Graphene is a sheet of carbon atoms just one atom thick that has many unique properties, including the fact that its optical, electrical and plasmonic properties can be tuned. These make it ideal for applications such as biosensing.

The researchers, led by Sang-Hyun Oh of the University of Minnesota at Minneapolis, made their tweezers by sandwiching an 8 nm-thick hafnium oxide (HfO2) dielectric layer between single-layer graphene, grown in a process called chemical vapour deposition, and a metal layer. HfO2 is an insulating material commonly employed in microelectronics.

“The tweezers work thanks to dielectrophoresis, which is a process that attracts polarized particles using a large electric field gradient,” explains Oh. “These types of gradients can be created at the edges of electrodes when a voltage is applied between them. Since graphene is only a single atom thick, it has the sharpest edge that can be realized, and so creates the largest gradient fields.”

The researchers found that their device can trap a large number of different types of nanoparticles, including polystyrene, nanobeads, nanodiamonds and DNA. Trapping is fast and can be performed at very low voltages.

“Since graphene electronic tweezers can rapidly trap biomolecules with less than 1 V of applied voltage, a key application could be a handheld disease diagnostic system that could be operated with a smart phone,” Oh tells nanotechweb.org. “The platform might also be used to study the biophysics of single molecules in a confined space. In particular, we are very interested in studying conformational changes of biomolecules trapped along the atomically sharp edges of graphene, where the local electric field is extremely high.”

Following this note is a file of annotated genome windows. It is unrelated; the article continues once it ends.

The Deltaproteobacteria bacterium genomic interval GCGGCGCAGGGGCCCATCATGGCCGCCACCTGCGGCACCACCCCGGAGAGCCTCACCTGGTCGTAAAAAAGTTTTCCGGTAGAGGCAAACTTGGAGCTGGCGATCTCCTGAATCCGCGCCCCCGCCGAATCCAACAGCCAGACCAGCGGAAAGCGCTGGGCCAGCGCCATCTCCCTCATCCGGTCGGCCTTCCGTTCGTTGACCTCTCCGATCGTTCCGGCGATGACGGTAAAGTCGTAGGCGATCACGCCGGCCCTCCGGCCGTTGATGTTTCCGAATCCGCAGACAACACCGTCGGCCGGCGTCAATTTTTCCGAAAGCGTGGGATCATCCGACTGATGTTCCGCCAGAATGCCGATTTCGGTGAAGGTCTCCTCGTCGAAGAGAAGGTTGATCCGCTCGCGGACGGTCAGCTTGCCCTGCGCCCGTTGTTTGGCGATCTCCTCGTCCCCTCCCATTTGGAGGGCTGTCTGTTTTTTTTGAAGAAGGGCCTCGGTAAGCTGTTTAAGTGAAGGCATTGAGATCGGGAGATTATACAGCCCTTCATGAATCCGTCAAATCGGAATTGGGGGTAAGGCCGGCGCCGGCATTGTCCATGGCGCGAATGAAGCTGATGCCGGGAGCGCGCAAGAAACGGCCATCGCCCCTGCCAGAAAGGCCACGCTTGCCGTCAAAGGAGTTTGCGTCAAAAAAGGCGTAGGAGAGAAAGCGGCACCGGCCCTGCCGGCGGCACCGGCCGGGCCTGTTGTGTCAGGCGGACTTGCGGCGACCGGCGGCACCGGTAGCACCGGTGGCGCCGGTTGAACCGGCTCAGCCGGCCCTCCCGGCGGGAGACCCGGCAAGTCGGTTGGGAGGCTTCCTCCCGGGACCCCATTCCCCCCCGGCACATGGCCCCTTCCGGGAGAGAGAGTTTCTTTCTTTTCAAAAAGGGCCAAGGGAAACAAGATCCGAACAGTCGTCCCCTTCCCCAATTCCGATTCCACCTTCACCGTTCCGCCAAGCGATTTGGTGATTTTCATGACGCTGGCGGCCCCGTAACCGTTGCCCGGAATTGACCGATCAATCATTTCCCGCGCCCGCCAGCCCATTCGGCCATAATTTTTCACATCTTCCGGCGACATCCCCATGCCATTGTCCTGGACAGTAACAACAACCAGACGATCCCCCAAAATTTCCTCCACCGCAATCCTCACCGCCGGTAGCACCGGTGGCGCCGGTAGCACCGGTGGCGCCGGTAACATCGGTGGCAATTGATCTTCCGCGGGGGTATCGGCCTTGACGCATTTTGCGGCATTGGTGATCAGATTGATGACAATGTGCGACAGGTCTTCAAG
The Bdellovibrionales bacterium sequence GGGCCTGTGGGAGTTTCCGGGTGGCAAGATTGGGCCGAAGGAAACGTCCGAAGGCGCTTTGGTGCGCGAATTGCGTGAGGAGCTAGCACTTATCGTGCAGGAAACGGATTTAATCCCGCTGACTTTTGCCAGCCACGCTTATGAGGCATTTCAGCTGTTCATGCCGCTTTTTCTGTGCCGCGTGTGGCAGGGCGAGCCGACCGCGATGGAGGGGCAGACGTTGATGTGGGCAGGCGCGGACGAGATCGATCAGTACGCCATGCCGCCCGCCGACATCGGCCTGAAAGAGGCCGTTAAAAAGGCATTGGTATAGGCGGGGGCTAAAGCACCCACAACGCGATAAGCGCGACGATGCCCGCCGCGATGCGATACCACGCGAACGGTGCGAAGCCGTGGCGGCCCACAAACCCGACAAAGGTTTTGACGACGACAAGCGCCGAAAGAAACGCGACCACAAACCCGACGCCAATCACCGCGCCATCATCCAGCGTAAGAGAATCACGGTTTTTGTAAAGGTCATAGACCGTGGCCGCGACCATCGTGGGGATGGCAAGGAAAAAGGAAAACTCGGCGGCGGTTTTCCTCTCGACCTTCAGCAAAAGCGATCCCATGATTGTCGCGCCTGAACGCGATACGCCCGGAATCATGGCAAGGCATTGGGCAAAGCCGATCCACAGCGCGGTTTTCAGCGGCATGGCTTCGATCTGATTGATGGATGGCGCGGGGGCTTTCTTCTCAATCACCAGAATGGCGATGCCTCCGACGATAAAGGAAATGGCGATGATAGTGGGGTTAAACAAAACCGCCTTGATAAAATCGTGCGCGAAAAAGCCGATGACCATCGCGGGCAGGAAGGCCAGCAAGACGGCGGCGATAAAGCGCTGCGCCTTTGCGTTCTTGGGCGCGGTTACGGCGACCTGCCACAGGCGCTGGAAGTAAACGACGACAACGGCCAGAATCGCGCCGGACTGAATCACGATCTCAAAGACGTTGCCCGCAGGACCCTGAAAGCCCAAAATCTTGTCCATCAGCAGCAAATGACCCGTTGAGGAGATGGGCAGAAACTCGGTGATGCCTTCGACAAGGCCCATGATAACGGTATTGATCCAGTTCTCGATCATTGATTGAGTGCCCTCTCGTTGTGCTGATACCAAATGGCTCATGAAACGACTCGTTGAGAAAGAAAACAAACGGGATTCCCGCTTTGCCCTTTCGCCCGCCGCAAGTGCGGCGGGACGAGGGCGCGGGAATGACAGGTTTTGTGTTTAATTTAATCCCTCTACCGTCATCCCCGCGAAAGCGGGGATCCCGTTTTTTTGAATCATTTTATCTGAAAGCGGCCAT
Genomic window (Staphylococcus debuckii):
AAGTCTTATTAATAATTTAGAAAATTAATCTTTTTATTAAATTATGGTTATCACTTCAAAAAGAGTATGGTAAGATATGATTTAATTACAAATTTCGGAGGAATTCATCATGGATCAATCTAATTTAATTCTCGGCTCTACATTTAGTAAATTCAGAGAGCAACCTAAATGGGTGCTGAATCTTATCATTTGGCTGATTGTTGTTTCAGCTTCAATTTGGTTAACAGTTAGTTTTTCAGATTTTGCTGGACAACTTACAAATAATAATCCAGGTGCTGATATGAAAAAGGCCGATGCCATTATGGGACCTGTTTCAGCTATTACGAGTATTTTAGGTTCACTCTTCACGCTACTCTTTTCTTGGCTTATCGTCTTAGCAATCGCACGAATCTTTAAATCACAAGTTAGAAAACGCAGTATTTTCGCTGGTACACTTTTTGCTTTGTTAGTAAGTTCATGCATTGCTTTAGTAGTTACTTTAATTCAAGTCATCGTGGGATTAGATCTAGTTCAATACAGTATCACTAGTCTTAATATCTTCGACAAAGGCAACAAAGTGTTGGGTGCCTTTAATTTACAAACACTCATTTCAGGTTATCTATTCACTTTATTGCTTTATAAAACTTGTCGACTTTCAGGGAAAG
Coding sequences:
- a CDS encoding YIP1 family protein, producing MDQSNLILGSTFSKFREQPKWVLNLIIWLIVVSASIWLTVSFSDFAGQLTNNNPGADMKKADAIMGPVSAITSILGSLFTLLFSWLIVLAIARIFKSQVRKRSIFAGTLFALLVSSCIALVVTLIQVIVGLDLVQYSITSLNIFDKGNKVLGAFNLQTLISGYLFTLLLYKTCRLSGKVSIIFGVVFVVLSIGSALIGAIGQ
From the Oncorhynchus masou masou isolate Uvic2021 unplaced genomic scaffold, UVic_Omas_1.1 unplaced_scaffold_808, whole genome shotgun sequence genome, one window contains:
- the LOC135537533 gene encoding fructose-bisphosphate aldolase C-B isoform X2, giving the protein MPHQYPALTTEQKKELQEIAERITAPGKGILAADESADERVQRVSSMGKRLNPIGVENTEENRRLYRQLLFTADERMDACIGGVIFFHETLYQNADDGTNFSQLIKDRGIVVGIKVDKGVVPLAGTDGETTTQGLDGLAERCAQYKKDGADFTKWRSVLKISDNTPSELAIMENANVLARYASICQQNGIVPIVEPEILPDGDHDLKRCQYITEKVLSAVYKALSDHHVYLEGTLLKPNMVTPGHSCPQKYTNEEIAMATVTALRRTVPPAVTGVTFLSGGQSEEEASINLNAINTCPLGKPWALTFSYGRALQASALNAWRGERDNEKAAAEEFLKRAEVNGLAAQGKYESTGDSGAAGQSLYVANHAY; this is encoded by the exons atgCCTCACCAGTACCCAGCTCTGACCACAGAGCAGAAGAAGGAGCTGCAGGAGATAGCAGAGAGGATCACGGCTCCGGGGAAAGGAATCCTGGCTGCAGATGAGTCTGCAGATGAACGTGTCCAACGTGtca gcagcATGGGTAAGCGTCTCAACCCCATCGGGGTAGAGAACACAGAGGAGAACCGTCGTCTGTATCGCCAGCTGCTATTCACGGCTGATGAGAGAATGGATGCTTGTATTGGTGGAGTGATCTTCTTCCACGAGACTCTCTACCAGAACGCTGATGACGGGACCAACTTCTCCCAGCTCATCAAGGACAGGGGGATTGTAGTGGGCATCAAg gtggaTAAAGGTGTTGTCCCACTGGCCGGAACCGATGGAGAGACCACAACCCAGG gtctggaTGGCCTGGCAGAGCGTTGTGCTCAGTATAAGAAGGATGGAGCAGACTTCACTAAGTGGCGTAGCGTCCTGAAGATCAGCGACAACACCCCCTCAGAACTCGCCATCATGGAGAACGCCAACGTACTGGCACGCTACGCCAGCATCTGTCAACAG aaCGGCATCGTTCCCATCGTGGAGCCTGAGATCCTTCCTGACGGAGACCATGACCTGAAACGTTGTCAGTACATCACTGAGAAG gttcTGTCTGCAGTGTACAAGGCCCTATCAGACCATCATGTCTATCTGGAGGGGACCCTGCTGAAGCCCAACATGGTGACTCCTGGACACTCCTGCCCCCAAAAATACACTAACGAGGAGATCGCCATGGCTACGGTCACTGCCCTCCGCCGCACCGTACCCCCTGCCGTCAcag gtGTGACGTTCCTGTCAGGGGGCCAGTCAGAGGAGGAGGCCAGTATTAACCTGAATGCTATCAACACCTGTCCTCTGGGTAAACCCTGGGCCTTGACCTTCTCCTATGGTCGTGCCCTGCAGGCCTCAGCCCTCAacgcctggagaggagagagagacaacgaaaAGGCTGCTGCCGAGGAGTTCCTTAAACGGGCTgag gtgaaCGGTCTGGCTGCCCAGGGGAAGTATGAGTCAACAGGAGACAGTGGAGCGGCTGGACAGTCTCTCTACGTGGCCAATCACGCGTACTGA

The team, reporting its work in Nature Communications doi:10.1038/s41467-017-01635-9, is now busy turning the nanotweezer into a sensor. “In our present work, we used the graphene to grab biomolecules and we then observed these in a microscope. The ultimate goal, however, is to sense the biomolecules electrically. For these studies, we are collaborating with Steven Koester and his colleagues at Minnesota, who have been working for many years on using this same device structure to create sensitive sensors for glucose and other biologically relevant molecules.”

The other researchers on the team are Avijit Barik, Yao Zhang, Roberto Grassi and Tony Low, all at the University of Minnesota, and Joshua Edel and Binoy Paulose Nadappuram from Imperial College London.